Rebaptism

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Rebaptism in Christianity is the baptism of a person who has previously been baptized, usually in association with a denomination that does not recognize the validity of the previous baptism.[1][2] When a denomination rebaptizes members of another denomination, it is a sign of significant differences in theology. Churches that practice exclusive adult baptism, including Baptists, Churches of Christ and Christian Churches, rebaptize those who were baptized as infants because they do not consider infant baptism to be valid.

Rebaptism is generally associated with:

In the 4th century, controversy was provoked by the Montanist sect's practice of re-baptizing Christians who had renounced their faith under persecution. The mainstream church decided that the lapsi could not be rebaptized, because the sacrament of baptism was irrevocable, leaving an indelible mark on the soul of the baptized. Later, rebaptism of Arians was deemed necessary because Arians did not believe in the identical Holy Trinity as defined by the Council of Nicea and their baptism was therefore not in the name of the Trinity as understood by the Council.

In the Catholic Church[edit]

The Catholic Church does not admit the possibility of rebaptism:

1272. Incorporated into Christ by Baptism, the person baptized is configured to Christ. Baptism seals the Christian with the indelible spiritual mark (character) of his belonging to Christ. No sin can erase this mark, even if sin prevents Baptism from bearing the fruits of salvation. Given once for all, Baptism cannot be repeated.[3]

The baptisms of those to be received into the Catholic Church from other Christian communities are held to be valid if administered using the Trinitarian formula. As the Catechism of the Catholic Church explains:

1256. The ordinary ministers of Baptism are the bishop and priest and, in the Latin Church, also the deacon. In case of necessity, anyone, even a non-baptized person, with the required intention, can baptize, by using the Trinitarian baptismal formula. The intention required is to will to do what the Church does when she baptizes. The Church finds the reason for this possibility in the universal saving will of God and the necessity of Baptism for salvation.[3]

...

1284. In case of necessity, any person can baptize provided that he have the intention of doing that which the Church does and provided that he pours water on the candidate's head while saying: "I baptize you in the name of the Father, and of the Son, and of the Holy Spirit."[4]

The 1983 Code of Canon Law (1983 CIC) addresses cases in which the validity of a person's baptism is in doubt:

Can. 869 §1. If there is a doubt whether a person has been baptized or whether baptism was conferred validly and the doubt remains after a serious investigation, baptism is to be conferred conditionally.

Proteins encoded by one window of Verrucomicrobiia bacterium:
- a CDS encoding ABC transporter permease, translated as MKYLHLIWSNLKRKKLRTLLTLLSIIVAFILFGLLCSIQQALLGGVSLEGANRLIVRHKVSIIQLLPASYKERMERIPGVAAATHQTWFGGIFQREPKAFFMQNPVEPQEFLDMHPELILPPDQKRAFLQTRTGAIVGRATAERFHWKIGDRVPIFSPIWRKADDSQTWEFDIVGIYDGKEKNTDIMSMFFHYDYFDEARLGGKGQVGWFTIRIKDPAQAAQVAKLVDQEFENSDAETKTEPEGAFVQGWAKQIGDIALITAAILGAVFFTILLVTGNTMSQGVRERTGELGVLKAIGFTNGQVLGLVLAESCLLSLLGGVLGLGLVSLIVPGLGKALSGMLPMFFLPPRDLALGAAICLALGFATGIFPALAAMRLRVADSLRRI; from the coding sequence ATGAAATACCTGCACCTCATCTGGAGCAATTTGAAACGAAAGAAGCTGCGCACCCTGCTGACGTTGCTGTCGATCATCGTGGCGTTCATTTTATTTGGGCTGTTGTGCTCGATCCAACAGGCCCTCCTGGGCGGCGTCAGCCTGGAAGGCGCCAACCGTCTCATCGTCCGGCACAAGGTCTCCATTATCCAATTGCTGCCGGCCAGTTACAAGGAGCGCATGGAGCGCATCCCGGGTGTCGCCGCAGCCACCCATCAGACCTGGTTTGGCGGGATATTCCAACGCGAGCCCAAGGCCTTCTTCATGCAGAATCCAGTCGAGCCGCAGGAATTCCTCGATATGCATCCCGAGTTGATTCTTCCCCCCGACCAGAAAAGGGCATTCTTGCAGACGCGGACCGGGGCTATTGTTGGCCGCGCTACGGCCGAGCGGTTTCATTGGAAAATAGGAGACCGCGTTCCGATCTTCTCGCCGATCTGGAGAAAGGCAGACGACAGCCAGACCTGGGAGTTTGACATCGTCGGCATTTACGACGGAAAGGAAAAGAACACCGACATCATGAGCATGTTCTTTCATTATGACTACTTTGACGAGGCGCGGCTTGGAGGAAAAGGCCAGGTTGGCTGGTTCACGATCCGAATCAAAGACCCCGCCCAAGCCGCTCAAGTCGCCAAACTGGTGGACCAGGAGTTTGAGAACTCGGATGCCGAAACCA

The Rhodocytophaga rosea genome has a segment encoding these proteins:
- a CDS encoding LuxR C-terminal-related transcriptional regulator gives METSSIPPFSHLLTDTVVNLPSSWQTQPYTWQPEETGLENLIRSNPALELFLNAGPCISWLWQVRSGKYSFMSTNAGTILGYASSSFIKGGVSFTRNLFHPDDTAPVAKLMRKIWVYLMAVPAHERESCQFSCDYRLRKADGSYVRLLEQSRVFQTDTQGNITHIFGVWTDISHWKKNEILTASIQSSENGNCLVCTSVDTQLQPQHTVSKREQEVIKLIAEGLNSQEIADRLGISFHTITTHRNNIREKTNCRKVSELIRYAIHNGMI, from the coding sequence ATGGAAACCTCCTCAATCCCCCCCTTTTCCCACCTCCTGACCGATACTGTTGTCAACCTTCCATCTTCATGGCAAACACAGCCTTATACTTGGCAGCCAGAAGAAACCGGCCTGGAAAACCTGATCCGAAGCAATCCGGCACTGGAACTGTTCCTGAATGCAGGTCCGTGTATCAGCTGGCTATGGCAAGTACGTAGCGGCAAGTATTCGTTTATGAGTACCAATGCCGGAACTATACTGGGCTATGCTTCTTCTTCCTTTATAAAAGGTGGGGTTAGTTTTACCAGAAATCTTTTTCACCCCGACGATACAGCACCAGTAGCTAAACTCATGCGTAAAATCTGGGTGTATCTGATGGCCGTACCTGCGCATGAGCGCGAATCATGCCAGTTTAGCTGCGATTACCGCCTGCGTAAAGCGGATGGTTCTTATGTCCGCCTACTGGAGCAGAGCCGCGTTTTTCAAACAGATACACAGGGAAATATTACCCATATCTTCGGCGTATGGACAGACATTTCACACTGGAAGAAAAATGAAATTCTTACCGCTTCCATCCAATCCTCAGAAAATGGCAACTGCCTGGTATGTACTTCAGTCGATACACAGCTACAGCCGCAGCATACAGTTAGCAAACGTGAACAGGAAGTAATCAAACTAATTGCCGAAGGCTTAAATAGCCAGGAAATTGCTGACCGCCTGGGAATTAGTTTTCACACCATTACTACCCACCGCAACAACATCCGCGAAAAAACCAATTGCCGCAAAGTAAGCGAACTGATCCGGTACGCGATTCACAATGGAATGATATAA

§2. Those baptized in a non-Catholic ecclesial community must not be baptized conditionally unless, after an examination of the matter and the form of the words used in the conferral of baptism and a consideration of the intention of the baptized adult and the minister of the baptism, a serious reason exists to doubt the validity of the baptism.

§3. If in the cases mentioned in §§1 and 2 the conferral or validity of the baptism remains doubtful, baptism is not to be conferred until after the doctrine of the sacrament of baptism is explained to the person to be baptized, if an adult, and the reasons of the doubtful validity of the baptism are explained to the person or, in the case of an infant, to the parents.[5]

In cases where a valid baptism is performed subsequent to an invalid attempt, it is held that only one baptism actually occurred, namely the valid one. Thus baptism is never repeated.

In the Orthodox Church[edit]

Whilst in modern times, some Orthodox Church members have rebaptized Catholics, the claim that they did so in medieval times has been dismissed as a Latin Church slander against the Eastern Church.[clarification needed][6] Greek Orthodox practice changed in 1755, when Patriarch Cyril V of Constantinople issued the Definition of the Holy Church of Christ Defending the Holy Baptism Given from God, and Spitting upon the Baptisms of the Heretics Which Are Otherwise Administered, however, the Greek Orthodox does not now insist on rebaptizing Catholics.[7]

In other Christian movements[edit]

Latter Day Saints practice rebaptism, as they do not accept the doctrine of the Trinity, in whose name mainstream Christian baptisms are conducted. They also believe they are the only church with the priesthood authority to perform saving ordinances.[8]

Jehovah's Witnesses do not recognize previous baptisms conducted by any other denomination.[9]

References[edit]

External links[edit]